Puppet and Junos: What’s this Networking Automation Solution All About?
A few weeks ago, I had the honor of co-presenting at the Bay Area Juniper Users Group (BAJUG), which meets once a quarter in Sunnyvale, CA. Jeremy Schulman from Juniper Networks invited me to co-present with him on the Puppet for Junos OS solution, which became available in February. Haven't heard about this networking automation solution before this blog? I'll explain more, but first, I want to briefly summarize my experience at BAJUG. I really loved the format of the user group. It kicked off with a one-hour keynote presentation from Jeremy on the Puppet for Junos OS solution, which was followed by a series of 10-minute lightning talks. Those talks were given by network guys from Facebook, IETF, Zygna, and more. The event ended with a free-form social. It was a sold out event, attended by about 250 people. Here's a photograph I took right before my talk.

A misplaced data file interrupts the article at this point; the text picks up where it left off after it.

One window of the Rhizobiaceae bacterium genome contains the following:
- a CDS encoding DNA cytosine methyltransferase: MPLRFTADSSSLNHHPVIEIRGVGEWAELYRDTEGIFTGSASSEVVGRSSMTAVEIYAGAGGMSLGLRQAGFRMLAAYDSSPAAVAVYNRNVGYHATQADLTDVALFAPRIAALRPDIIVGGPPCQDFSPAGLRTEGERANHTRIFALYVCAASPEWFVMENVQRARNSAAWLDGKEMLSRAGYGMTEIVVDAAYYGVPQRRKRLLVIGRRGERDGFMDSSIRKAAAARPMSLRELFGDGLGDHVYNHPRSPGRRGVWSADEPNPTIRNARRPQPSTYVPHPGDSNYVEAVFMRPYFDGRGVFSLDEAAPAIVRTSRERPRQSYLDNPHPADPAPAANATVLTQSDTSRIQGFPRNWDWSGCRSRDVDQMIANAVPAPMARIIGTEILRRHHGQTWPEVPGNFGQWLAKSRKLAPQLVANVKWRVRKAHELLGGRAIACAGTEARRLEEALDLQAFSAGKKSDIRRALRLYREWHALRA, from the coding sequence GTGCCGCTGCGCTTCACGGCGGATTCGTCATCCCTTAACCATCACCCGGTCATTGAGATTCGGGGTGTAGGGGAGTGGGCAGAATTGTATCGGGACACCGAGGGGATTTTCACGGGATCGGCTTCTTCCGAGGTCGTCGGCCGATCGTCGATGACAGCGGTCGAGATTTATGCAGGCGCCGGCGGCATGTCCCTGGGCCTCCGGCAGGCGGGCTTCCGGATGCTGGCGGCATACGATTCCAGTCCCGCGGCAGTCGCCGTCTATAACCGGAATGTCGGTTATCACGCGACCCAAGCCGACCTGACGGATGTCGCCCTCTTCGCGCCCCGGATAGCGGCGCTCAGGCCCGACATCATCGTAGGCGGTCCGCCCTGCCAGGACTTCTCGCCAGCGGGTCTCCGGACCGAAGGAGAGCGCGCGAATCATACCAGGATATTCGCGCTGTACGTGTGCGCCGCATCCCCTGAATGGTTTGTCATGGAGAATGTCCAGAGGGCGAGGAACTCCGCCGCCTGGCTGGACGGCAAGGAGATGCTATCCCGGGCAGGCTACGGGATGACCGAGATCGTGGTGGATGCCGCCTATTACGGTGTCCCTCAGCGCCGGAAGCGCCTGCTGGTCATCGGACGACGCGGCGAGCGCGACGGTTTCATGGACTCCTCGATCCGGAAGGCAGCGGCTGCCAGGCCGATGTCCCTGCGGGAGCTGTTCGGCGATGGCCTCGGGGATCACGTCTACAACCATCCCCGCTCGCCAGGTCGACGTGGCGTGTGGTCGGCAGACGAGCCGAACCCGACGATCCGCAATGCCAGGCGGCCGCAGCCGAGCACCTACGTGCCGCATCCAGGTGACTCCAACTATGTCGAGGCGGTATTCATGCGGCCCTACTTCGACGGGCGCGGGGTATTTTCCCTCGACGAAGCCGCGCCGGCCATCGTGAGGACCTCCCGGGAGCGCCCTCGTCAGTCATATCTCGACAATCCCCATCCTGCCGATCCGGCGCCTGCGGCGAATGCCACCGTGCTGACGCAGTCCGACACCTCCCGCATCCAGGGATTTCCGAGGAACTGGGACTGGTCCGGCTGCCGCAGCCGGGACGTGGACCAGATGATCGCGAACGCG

Jeremy kicked things off a well-thought-out, hour-long overview on Puppet Labs, as well as an in-depth look at the netdev Puppet Forge module. Immediately after, I gave a 15-minute lightning talk on Puppet Labs, how Puppet works and an introduction to Puppet Forge. The presentation was well-received, with a ton of enthusiasm for the prospect of managing Juniper devices using Puppet. It inspired the same level of enthusiasm and excitement in me that I had at Penn State, learning to automate repetitive tasks on my RedHat systems. I almost became a network admin instead of a sysadmin. I've even received far more formal training on networking (via Cisco) than anything else. Network admins are awesome people. They're really smart and reasoned (especially core network admins), but given the gravity of making a mistake, management of network devices is often more deliberate and sometimes manual than systems management. I would have loved a tool that let me solve my challenges in safe environments and automate the solution to those challenges in a consistent and reliable way. That's where the Puppet for Junos OS solution comes in. Juniper devices run on a FreeBSD-based OS called Junos. The folks from Juniper Networks have built an add-on to this OS that places a Puppet agent on the box, checking into masters like any other. Using the netdev module from the Forge, you can declare how you want your switches configured, and which Puppet on the switch will enforce during its next run. As a network admin, I'd be excited about reducing human error and allowing my switches to fix themselves when configuration changes. Even better, if a switch dies, I just have to drop in a new one, check it into my Puppet master, and its configuration is back to normal! For more details on how it works, see the below diagram.